RIYADH: The Organization of the Petroleum Exporting Countries and its allies led by Russia, OPEC+, may need to tighten output to stabilize the market, which is facing extreme volatility amid low liquidity, said Saudi Energy Minister Prince Abdulaziz bin Salman.

In an interview with Bloomberg, the energy minister said the OPEC+ has the means to deal with the ongoing challenges.

Brent crude prices pared losses sharply on the news and were trading down 55 cents at $96.17 by 1637 GMT, having earlier slipped to as low as $92.36.
OPEC+, agreed to increase output by 648,000 barrels per day in each of July and August as they fully unwind nearly 10 million bpd of cuts implemented in May 2020 to counter the COVID-19 pandemic.
The group agreed earlier this month to raise production quotas by another 100,000 bpd in September as it faced pressure from major consumers including the US, which are keen to cool prices.

Citing the Bloomberg interview, the Saudi Press Agency quoted the energy minister as saying, “The paper oil market has fallen into a self-perpetuating vicious circle of very thin liquidity and extreme volatility undermining the market’s essential function of efficient price discovery and have made the cost of hedging and managing risks for physical users prohibitive.”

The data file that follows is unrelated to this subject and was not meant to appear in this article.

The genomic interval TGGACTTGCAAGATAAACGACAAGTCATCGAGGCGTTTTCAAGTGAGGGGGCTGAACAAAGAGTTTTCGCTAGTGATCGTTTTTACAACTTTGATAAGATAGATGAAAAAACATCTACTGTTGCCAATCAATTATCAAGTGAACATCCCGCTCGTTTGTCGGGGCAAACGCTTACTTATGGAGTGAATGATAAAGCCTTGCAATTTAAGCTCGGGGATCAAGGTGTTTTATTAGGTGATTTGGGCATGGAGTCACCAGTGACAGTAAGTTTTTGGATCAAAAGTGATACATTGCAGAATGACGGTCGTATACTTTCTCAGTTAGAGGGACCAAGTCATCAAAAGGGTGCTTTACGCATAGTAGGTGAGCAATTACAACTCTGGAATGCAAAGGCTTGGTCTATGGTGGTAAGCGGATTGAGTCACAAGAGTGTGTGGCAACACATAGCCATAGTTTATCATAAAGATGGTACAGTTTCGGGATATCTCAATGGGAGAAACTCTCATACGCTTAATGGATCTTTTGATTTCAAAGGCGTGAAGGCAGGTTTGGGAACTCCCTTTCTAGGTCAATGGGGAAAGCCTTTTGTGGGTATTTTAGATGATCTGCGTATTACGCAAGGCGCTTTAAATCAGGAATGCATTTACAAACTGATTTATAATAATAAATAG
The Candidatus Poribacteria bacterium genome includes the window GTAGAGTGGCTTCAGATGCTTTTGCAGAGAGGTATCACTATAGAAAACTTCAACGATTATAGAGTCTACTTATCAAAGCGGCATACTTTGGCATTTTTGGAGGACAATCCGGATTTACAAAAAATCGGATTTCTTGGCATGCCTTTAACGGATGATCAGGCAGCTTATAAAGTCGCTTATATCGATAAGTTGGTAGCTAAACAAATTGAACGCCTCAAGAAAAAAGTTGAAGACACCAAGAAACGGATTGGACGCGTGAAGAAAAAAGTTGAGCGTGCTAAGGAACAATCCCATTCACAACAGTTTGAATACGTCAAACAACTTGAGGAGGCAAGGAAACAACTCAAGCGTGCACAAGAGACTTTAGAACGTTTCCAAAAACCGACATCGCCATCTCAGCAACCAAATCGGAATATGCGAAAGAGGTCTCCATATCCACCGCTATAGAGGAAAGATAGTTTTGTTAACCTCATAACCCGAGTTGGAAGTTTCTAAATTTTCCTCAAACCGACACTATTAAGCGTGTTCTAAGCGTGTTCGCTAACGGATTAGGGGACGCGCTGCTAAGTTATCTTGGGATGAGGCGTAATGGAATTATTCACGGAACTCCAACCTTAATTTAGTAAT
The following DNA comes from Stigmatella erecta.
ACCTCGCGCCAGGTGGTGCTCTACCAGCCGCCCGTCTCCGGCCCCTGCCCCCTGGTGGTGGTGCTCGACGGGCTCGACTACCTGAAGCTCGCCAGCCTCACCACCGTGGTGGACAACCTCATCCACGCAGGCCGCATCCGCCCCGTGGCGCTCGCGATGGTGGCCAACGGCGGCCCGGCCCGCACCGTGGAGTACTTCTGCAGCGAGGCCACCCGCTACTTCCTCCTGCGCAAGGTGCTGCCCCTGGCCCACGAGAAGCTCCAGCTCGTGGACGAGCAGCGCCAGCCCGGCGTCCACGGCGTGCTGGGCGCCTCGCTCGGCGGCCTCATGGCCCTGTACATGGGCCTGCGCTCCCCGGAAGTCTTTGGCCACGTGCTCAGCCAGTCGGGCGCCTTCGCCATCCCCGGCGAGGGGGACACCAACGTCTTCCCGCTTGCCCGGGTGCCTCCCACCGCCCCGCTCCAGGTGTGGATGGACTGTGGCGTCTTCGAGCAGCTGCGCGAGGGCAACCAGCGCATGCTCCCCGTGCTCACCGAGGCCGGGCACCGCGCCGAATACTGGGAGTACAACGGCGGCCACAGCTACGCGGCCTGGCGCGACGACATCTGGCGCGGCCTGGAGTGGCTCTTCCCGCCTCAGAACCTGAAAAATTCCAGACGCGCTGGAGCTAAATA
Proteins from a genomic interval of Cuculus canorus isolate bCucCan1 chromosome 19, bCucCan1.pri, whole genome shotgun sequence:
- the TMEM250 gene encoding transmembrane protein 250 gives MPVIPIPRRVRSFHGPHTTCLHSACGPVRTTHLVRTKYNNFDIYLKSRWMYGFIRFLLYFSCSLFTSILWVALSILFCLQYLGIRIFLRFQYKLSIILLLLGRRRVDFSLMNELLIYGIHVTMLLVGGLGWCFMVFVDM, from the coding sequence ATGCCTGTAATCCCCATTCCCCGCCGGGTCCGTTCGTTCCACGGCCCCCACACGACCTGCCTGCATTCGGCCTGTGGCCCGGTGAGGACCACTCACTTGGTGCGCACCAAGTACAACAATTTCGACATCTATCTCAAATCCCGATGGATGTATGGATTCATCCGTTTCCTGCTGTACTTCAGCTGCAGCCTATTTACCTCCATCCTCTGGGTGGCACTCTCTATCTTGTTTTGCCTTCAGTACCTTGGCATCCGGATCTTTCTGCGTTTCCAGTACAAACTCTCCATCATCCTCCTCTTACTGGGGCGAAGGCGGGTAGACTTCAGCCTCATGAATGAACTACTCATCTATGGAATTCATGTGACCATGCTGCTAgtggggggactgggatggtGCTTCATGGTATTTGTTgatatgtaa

The minister said the trend has a negative impact on the smooth and efficient operation of the oil market.

Prince Abdulaziz said the “vicious circle is amplified by recurring news about return of large volumes of supply, ambiguity and uncertainty about potential impacts of price caps.”

He said the paper and physical markets have become increasingly more disconnected.

“In a way the market is in a state of schizophrenia, and this is creating a type of a yo-yo market and sending erroneous signals at times when greater visibility and clarity and well-functioning markets are needed more than ever to allow market participants to efficiently hedge and manage the huge risks and uncertainties they face.”

Prince Abdulaziz said the disconnect in oil futures may prompt OPEC+ action.

However, he was confident about overcoming these challenges as the OPEC+ has “experienced a much more challenging environment in the past.”

“We have emerged stronger and more cohesive than ever,” the energy minister was quoted as saying.

He also told Bloomberg that OPEC+ would soon working on a new agreement beyond 2022 building on the alliance’s previous successes.